To verify the availability of the cpDNA markers, eight sweetpotato cultivars were selected randomly, and their DNAs were extracted as templates. Capillary electrophoresis was carried out after PCR. Compared with the nuclear DNA markers, the bands of cpDNA marker were simplex, distinct and more readable (Fig. 6). Moreover, these markers showed good polymorphism among the samples. Therefore, these excellent cpDNA markers could provide a powerful tool for the analysis of sweetpotato genetic diversity or the construction of fingerprints of sweetpotato cultivars.

Fig. 6
figure6

Capillary electrophoresis using cpDNA markers. The four groups on the left were products amplified by cpDNA markers (Ibcp-10, Ibcp-8, Ibcp-13, Ibcp-7), and the other two groups on the right were products amplified by nuclear markers (NM-1, NM-2)

Discussion

In this study, 107 sweetpotato cultivars were resequenced. Given the genome size of sweetpotato, the resequencing of abundant samples is a labourious task. At present, available reference genomes of the genus Ipomoea are from the diploid wild relatives: I.trifida [4, 6, 29], I.triloba [6], and I.nil [5], and from the haplotype genome of cultivar Taizhong 6 [7]. The application of resequenced natural populations is limited by the lack of high-quality reference genomes. The de novo sequencing of the sweetpotato cultivar Xushu18 promoted as a collaborative effort by China, Japan and South Korea will be completed in the near future [30, 31]. It is an opportunity for the genome-wide association analysis or pan-genome analysis using the resequenced population of sweetpotatoes.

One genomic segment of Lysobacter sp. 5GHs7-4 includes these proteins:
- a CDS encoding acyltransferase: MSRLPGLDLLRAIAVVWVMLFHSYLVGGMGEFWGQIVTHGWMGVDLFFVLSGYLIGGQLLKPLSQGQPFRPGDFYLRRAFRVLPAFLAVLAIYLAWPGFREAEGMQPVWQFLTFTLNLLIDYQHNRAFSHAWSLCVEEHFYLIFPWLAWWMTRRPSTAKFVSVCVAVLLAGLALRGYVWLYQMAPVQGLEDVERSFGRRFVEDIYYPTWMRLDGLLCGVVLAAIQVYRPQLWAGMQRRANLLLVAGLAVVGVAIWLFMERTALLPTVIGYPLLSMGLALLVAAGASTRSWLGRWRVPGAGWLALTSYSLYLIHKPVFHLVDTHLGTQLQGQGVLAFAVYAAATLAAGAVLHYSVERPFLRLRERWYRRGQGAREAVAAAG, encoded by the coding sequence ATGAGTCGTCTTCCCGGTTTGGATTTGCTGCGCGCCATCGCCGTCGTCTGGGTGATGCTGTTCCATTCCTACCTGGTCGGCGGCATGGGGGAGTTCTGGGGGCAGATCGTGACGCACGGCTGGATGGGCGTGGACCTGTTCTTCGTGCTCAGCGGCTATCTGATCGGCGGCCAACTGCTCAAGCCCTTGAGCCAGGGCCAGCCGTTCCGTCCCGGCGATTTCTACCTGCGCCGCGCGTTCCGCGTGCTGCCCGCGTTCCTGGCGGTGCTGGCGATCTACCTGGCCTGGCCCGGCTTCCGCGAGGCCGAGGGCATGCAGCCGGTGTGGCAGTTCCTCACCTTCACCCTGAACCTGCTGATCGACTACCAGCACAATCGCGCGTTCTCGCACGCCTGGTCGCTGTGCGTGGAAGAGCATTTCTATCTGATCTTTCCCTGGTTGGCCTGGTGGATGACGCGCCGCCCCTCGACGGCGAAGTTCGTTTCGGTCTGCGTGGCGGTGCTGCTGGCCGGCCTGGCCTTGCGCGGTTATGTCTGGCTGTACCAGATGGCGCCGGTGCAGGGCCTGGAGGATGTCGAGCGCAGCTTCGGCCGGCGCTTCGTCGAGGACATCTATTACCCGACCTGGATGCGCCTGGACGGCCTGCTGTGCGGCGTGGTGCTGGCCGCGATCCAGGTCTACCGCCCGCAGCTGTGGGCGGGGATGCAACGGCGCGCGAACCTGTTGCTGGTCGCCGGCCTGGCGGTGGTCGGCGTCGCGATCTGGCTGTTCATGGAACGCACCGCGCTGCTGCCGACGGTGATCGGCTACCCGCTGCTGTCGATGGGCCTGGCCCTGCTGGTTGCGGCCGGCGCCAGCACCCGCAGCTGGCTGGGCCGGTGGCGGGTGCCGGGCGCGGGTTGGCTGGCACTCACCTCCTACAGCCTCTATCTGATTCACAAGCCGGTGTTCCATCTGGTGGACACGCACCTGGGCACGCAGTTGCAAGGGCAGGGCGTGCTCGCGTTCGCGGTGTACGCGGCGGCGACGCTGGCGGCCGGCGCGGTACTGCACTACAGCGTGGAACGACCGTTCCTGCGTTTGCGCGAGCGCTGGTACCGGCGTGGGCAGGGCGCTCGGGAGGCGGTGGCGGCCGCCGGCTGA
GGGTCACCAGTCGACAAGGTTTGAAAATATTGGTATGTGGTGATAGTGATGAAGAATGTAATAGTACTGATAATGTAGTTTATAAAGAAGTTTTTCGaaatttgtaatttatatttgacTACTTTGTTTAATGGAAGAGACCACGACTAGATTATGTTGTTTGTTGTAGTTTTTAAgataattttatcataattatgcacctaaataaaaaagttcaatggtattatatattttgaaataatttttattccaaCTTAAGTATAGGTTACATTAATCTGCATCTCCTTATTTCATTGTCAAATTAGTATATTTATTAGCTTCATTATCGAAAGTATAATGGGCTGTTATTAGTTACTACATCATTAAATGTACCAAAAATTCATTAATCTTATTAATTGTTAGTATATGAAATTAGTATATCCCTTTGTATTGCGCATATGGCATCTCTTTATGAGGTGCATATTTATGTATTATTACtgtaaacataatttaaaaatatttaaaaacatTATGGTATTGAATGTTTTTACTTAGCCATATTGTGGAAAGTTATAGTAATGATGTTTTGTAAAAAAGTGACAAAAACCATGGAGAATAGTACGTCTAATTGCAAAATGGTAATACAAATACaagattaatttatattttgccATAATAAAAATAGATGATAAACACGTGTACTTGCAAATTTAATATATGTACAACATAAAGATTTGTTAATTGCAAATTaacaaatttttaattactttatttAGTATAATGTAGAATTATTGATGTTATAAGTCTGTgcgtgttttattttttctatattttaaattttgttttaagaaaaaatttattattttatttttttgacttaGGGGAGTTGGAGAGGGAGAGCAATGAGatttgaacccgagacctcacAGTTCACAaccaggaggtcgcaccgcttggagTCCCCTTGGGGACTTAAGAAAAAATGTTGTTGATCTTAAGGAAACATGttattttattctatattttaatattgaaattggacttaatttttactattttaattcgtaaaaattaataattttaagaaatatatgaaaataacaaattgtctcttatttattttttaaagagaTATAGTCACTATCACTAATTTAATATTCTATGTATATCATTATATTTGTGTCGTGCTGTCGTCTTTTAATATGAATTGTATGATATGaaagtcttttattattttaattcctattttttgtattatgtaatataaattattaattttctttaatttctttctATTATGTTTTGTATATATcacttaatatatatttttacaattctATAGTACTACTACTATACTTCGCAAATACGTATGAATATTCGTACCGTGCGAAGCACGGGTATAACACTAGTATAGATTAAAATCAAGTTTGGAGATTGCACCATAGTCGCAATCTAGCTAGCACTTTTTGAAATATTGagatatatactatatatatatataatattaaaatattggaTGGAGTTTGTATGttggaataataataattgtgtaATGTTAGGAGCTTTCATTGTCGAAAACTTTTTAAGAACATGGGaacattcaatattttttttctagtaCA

The cpDNA participates in some important physiological processes in plants. The information carried by the cpDNA can help in the more comprehensive understanding of the plant genetics and evolution. In this study, cpDNA reads were extracted from the massive DNA sequences, homology assembly and annotation were accomplished and 107 high-quality chloroplast genomes were obtained. Given the complexity of the sweetpotato nuclear genome and the difficulty to obtain nuclear genome information, a comprehensive understanding of the chloroplast genome is a valuable supplement.

The assembled chloroplast genomes of sweetpotatoes were all of the typical quadripartite circular structure, which was highly conserved among species in the the genus Ipomoea, especially for the nucleotide sequence with a similarity of more than 98%. Nevertheless, I.nil and I.purpurea could be distinguished distinctly by the region of 115–136 kb in the LSC (Fig. 3). This characteristic may be the reason why I.nil and I.purpurea were divided into a single branch in the phylogenetic analysis (Fig. 4).

Whether comparative genomics analysis or variants calling, it has been proved that ycf1 harboured abundant mutations (Figs. 3 and 5a, Table S2). Previous studies have showed that ycf1 had a relatively fast evolutionary rate among different species. Thus, this gene was used as a cpDNA barcode to identify different species [32, 33]. In this study, ycf1 not only greatly varied among different species but also among different varieties of sweetpotato (Fig. 3). Given the considerable variation in ycf1, ycf1 has become a pseudogene in some species, and the loss of ycf1 is common in plants such that whether ycf1 was indispensable is controversial [34,35,36]. The results in this study showed that ycf1 in sweetpotato had a complete opening reading frame and could normally encode proteins. In addition, its AA sequence could be used to distinguish sweetpotatoes from its wild relatives (Figs. S2 and S3).